Deep Learning Seminar  /  11.7.2019

Emergence of Implicit Filter Sparsity in Convolutional Neural Networks: Examining the Causes and Implications

Abstract:

[nur in Englisch verfügbar]

In typical convolutional neural networks comprised of Conv-BN-ReLU blocks, a significant number of convolutional filters get pruned away during the course of training. For ResNet-50 on ImageNet, about 20% of the filters are implicitly pruned when using ADAM, while other networks see up to 70% of the filters pruned for simpler tasks like CIFAR-10. We study the emergence of this puzzling structured sparsity, and how seemingly unrelated hyperparameters such as mini-batch size, the choice of optimizer, task difficulty etc. affect the extent of sparsity. Our experimentally backed hypothesis suggests that selective features (i.e., those that activate for a small subset of the training corpus) see disproportionately higher regularization than more general features, and consequently decay away. Various hyperparameters influence the extent of sparsity by either impacting the strength of regularization or the selectivity of features. The emergent structured sparsity can be exploited for convolutional network speedup on current hardware. Further, since network capacity directly interplays with training error and generalization ability, both theoreticians and practitioners need to be aware of this inadvertent reduction in network capacity which is impacted by seemingly innocuous hyperparameters.

The seminar »KL-Regelungstechnik« (Kaiserslautern – Control Theory and Control Engineering) is organized by our department as well as several research groups of the TU Kaiserslautern:

  • Technomathematics (Dep. of Mathematics)
  • Mechatronics in Mechenical and Automotive Engineering (Dep. of Mechanical and Process Engineering)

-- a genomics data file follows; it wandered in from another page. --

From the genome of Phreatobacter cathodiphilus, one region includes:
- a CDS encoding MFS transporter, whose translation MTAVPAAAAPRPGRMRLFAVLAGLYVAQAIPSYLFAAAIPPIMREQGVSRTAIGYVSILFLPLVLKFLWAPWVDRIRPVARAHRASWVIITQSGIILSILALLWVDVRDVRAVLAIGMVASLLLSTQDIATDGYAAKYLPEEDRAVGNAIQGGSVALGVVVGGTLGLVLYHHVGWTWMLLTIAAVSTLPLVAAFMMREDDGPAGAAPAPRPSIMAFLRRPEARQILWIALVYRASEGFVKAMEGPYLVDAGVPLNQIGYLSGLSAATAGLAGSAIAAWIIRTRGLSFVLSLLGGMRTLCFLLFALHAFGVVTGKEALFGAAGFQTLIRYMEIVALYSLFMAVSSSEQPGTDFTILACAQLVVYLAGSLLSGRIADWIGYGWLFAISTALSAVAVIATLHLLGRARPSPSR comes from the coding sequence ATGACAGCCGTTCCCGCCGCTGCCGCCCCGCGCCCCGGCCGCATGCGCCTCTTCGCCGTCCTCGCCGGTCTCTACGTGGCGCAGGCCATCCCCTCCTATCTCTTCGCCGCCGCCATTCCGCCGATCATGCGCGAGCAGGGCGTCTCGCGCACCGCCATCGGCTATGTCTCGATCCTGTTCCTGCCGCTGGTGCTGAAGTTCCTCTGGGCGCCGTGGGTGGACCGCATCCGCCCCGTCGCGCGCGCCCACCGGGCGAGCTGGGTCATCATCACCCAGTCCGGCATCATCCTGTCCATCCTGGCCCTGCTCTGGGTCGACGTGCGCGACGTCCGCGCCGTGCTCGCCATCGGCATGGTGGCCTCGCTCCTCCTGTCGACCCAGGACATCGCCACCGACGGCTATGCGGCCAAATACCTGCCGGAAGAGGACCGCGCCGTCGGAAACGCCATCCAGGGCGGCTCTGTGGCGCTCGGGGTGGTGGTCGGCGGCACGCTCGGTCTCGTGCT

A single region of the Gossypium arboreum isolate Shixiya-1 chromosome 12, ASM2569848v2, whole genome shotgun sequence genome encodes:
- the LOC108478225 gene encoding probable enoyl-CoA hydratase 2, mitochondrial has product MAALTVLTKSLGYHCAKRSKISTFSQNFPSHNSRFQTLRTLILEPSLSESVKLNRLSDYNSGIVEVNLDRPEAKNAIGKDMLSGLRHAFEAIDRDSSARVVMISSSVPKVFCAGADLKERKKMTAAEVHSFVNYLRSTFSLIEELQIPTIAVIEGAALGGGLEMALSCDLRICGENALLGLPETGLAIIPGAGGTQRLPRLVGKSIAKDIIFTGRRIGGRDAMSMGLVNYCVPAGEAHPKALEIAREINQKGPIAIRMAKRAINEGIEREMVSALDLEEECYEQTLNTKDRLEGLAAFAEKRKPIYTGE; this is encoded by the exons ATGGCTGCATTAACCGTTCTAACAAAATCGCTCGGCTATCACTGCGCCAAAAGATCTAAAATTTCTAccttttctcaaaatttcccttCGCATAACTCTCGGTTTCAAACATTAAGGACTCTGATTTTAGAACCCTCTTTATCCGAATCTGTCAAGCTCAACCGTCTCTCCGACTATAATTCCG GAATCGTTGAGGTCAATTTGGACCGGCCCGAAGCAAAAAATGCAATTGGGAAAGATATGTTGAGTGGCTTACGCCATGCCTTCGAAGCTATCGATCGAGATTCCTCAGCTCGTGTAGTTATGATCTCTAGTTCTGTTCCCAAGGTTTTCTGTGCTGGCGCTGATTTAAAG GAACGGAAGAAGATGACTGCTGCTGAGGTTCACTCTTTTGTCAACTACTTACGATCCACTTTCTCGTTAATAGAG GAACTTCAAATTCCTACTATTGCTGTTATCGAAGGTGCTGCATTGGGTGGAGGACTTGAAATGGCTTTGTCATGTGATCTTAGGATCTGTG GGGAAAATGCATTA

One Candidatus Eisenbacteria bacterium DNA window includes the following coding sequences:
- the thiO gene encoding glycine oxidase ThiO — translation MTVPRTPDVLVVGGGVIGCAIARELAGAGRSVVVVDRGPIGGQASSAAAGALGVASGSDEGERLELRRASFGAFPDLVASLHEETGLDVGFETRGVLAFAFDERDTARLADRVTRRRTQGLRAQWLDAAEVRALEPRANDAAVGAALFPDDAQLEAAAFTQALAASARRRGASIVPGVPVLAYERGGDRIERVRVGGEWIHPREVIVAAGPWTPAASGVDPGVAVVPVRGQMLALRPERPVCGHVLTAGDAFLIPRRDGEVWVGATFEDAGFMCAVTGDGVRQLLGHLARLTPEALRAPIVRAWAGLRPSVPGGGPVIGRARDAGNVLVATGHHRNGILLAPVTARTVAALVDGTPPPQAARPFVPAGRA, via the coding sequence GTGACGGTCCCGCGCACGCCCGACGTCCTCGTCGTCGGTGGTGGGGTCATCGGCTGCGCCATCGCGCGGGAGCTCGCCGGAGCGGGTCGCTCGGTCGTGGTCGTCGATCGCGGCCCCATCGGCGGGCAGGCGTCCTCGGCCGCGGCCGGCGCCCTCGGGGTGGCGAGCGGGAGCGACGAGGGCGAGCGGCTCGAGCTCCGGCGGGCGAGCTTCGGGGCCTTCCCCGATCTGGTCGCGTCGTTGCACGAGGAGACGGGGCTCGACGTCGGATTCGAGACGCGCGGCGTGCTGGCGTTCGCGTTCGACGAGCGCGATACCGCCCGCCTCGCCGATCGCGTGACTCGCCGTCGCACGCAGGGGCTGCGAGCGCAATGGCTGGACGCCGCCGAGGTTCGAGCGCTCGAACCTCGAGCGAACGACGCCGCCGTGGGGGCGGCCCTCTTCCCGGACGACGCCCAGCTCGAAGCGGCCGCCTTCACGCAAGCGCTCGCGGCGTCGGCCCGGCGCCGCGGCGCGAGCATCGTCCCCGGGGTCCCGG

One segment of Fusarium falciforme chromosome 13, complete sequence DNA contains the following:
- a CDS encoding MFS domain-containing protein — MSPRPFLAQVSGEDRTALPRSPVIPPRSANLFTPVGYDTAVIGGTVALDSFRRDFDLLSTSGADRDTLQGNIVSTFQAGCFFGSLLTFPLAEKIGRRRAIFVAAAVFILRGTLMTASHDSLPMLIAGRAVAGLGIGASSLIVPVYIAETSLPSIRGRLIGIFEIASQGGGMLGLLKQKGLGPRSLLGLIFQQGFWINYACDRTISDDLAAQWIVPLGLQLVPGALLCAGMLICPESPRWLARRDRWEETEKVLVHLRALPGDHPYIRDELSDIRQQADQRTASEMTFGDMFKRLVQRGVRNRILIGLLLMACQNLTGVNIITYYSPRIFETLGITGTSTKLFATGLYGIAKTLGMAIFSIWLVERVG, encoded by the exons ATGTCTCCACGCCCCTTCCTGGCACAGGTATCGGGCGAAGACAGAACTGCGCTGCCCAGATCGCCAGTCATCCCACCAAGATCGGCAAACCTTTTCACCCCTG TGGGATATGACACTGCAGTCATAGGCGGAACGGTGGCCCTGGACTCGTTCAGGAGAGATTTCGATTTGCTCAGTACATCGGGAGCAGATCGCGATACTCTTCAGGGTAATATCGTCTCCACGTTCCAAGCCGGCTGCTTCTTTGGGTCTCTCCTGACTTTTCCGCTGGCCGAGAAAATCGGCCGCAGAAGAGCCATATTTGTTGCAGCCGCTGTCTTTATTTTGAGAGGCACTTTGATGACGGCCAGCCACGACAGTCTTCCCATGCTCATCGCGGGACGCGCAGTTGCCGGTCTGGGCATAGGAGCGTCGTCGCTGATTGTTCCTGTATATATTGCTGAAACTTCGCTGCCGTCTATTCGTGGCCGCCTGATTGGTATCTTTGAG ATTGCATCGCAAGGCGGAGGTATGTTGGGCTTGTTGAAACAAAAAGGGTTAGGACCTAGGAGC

• Automation Control (Dep. of Electrical and Computer Engineering)
  • Electromobility (Dep. of Electrical and Computer Engineering)

The seminar takes place at the ITWM every 1st Tuesday of a month (besides holidays and summer break). Aims are broadening of experiences and exchange of scientific views – also beyond the organizing groups.

Typical subjects of talks are:

  • ongoing or recently finished graduations and doctoral theses
  • current research and projects

The topics vary from mathematical methods to technical implementations. Usually, the talks present research results. However, some show open issues for brainstorming and inputs from the audience.

The seminar »KL-Regelungstechnik« (Kaiserslautern – Control Theory and Control Engineering) is organized by our department as well as several research groups of the TU Kaiserslautern:

  • Technomathematics (Dep. of Mathematics)
  • Mechatronics in Mechenical and Automotive Engineering (Dep. of Mechanical and Process Engineering)
  • Automation Control (Dep. of Electrical and Computer Engineering)
  • Electromobility (Dep. of Electrical and Computer Engineering)

The seminar takes place at the ITWM every 1st Tuesday of a month (besides holidays and summer break). Aims are broadening of experiences and exchange of scientific views – also beyond the organizing groups.

Typical subjects of talks are:

  • ongoing or recently finished graduations and doctoral theses
  • current research and projects

The topics vary from mathematical methods to technical implementations. Usually, the talks present research results. However, some show open issues for brainstorming and inputs from the audience.

The seminar »KL-Regelungstechnik« (Kaiserslautern – Control Theory and Control Engineering) is organized by our department as well as several research groups of the TU Kaiserslautern:

  • Technomathematics (Dep. of Mathematics)
  • Mechatronics in Mechenical and Automotive Engineering (Dep. of Mechanical and Process Engineering)
  • Automation Control (Dep. of Electrical and Computer Engineering)
  • Electromobility (Dep. of Electrical and Computer Engineering)

The seminar takes place at the ITWM every 1st Tuesday of a month (besides holidays and summer break). Aims are broadening of experiences and exchange of scientific views – also beyond the organizing groups.

Typical subjects of talks are:

  • ongoing or recently finished graduations and doctoral theses
  • current research and projects

The topics vary from mathematical methods to technical implementations. Usually, the talks present research results. However, some show open issues for brainstorming and inputs from the audience.